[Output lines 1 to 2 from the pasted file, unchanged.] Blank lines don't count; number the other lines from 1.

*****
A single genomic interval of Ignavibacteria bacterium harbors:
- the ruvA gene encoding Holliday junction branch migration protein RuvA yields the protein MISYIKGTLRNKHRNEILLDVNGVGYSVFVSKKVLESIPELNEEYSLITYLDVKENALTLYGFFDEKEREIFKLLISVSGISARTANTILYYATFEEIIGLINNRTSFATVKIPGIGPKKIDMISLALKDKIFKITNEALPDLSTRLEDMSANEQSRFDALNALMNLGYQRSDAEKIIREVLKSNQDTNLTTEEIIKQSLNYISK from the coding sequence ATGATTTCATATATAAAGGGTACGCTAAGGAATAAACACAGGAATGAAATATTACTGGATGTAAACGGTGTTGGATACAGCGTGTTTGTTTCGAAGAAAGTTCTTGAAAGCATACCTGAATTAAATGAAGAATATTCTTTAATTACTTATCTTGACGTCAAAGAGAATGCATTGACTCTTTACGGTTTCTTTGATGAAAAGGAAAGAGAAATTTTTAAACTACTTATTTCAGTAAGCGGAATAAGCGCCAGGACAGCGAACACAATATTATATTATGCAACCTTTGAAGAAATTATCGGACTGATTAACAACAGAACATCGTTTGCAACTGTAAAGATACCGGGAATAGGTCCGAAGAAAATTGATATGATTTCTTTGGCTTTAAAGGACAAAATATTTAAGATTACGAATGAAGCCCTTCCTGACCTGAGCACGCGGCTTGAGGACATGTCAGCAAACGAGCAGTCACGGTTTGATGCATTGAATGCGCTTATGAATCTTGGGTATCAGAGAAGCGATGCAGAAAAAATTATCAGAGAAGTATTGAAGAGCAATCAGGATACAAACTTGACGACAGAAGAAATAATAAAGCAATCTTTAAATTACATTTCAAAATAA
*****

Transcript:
A single genomic interval of Ignavibacteria bacterium harbors:
- the ruvA gene encoding Holliday junction branch migration protein RuvA yields the protein MISYIKGTLRNKHRNEILLDVNGVGYSVFVSKKVLESIPELNEEYSLITYLDVKENALTLYGFFDEKEREIFKLLISVSGISARTANTILYYATFEEIIGLINNRTSFATVKIPGIGPKKIDMISLALKDKIFKITNEALPDLSTRLEDMSANEQSRFDALNALMNLGYQRSDAEKIIREVLKSNQDTNLTTEEIIKQSLNYISK from the coding sequence ATGATTTCATATATAAAGGGTACGCTAAGGAATAAACACAGGAATGAAATATTACTGGATGTAAACGGTGTTGGATACAGCGTGTTTGTTTCGAAGAAAGTTCTTGAAAGCATACCTGAATTAAATGAAGAATATTCTTTAATTACTTATCTTGACGTCAAAGAGAATGCATTGACTCTTTACGGTTTCTTTGATGAAAAGGAAAGAGAAATTTTTAAACTACTTATTTCAGTAAGCGGAATAAGCGCCAGGACAGCGAACACAATATTATATTATGCAACCTTTGAAGAAATTATCGGACTGATTAACAACAGAACATCGTTTGCAACTGTAAAGATACCGGGAATAGGTCCGAAGAAAATTGATATGATTTCTTTGGCTTTAAAGGACAAAATATTTAAGATTACGAATGAAGCCCTTCCTGACCTGAGCACGCGGCTTGAGGACATGTCAGCAAACGAGCAGTCACGGTTTGATGCATTGAATGCGCTTATGAATCTTGGGTATCAGAGAAGCGATGCAGAAAAAATTATCAGAGAAGTATTGAAGAGCAATCAGGATACAAACTTGACGACAGAAGAAATAATAAAGCAATCTTTAAATTACATTTCAAAATAA